Play-Doh nose how to make dough off nostalgia.
Play-Doh is trying to trademark its scent of childhood innocence.
Hasbro filed to trademark its putty’s beloved fragrance with the U.S. Patent and Trademark Office in February, describing its signature smell as “a unique scent formed through the combination of a sweet, slightly musky, vanilla-like fragrance, with slight overtones of cherry, and the natural smell of a salted, wheat-based dough.”
Hasbro, Inc. wants to trademark the smell of Play-Doh. Here’s how they officially describe it. pic.twitter.com/DVKg59bbkg
— Avery Gilbert (@scienceofscent) February 24, 2017
How fancy. We thought we sniffed doughy yeast with a sweet hint crayons, but we’ll buy it.
“Hasbro’s Play-Doh scent is one of the best-known, most unique and instantly recognizable scent trademarks in the world, and has been serving as a trademark for decades,” said Catherine M.C. Farrelly of Frankfurt Kurnit Klein & Selz PC, the lawyer that filed Hasbro’s application, to Law360.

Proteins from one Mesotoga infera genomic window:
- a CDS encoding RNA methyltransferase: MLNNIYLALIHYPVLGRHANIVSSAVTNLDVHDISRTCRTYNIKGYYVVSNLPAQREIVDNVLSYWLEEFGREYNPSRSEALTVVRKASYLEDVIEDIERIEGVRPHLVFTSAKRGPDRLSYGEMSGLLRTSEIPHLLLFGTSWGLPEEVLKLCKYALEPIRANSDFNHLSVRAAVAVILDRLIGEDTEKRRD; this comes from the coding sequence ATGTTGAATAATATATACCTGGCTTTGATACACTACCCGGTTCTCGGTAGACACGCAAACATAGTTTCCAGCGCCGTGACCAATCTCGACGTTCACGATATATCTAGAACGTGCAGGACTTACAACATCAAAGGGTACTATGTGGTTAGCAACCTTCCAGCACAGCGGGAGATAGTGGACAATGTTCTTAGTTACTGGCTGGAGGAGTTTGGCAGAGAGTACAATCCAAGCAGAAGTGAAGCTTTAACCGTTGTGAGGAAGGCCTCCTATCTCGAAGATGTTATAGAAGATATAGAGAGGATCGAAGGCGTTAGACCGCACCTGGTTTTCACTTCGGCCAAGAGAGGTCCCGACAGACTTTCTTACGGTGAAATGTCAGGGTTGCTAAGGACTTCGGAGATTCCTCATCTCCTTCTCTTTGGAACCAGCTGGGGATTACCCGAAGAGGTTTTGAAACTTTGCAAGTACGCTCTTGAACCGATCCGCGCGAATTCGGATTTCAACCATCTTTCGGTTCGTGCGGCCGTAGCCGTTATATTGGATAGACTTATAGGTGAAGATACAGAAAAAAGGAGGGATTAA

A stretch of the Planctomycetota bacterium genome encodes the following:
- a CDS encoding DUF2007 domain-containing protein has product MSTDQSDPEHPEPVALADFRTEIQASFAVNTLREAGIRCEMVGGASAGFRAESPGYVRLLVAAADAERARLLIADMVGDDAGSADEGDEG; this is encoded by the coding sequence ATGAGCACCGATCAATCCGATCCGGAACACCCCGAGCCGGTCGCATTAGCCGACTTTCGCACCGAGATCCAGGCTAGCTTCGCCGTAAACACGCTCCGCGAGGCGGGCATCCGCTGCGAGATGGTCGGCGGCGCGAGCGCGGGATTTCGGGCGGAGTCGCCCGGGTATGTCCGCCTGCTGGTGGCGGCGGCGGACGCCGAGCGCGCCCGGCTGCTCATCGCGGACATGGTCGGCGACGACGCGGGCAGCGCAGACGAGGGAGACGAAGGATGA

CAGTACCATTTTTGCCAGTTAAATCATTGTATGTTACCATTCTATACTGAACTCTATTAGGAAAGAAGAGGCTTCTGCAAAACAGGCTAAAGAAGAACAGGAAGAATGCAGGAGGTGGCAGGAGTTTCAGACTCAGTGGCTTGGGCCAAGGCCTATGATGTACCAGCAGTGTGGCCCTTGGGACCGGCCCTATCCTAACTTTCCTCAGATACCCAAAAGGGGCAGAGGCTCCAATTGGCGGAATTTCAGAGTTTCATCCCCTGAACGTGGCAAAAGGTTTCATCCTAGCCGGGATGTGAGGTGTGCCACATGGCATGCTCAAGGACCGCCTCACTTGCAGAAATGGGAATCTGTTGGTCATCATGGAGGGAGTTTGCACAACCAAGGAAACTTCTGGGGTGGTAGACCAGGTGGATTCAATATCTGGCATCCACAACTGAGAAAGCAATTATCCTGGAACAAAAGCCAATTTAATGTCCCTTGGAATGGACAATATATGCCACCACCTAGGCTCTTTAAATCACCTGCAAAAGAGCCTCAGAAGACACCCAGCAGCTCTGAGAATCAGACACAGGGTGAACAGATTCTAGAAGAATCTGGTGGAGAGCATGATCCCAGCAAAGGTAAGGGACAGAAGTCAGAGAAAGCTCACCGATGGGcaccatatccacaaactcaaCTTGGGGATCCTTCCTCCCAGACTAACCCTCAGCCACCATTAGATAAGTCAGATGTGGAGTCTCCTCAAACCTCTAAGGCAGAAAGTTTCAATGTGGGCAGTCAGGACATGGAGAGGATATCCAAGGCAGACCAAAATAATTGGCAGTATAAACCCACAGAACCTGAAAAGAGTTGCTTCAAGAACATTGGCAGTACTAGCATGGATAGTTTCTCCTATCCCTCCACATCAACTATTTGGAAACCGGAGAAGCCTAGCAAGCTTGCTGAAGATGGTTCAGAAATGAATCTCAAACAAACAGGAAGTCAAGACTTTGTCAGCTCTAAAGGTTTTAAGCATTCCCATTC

Nostalgic noses have been so enamored with that distinctive eau de Play-Doh, in fact, that the brand also bottled its whimsical scent in a perfume in partnership with the Demeter Fragrance Library for the toy’s 50th anniversary in 2008. Those who want to smell young at heart can buy a bottle of “that fresh, just-out-of-the-can, eau de Play-Doh aroma” for between $39.50 online.
People can’t keep their hands off the playful putty. Hasbro sells about 500 million cans of Play-Doh a year, the Wall Street Journal recently reported.
And Play-Doh will also be put together in America again – for the first time in 14 years – when a new Massachusetts factory opens next year.
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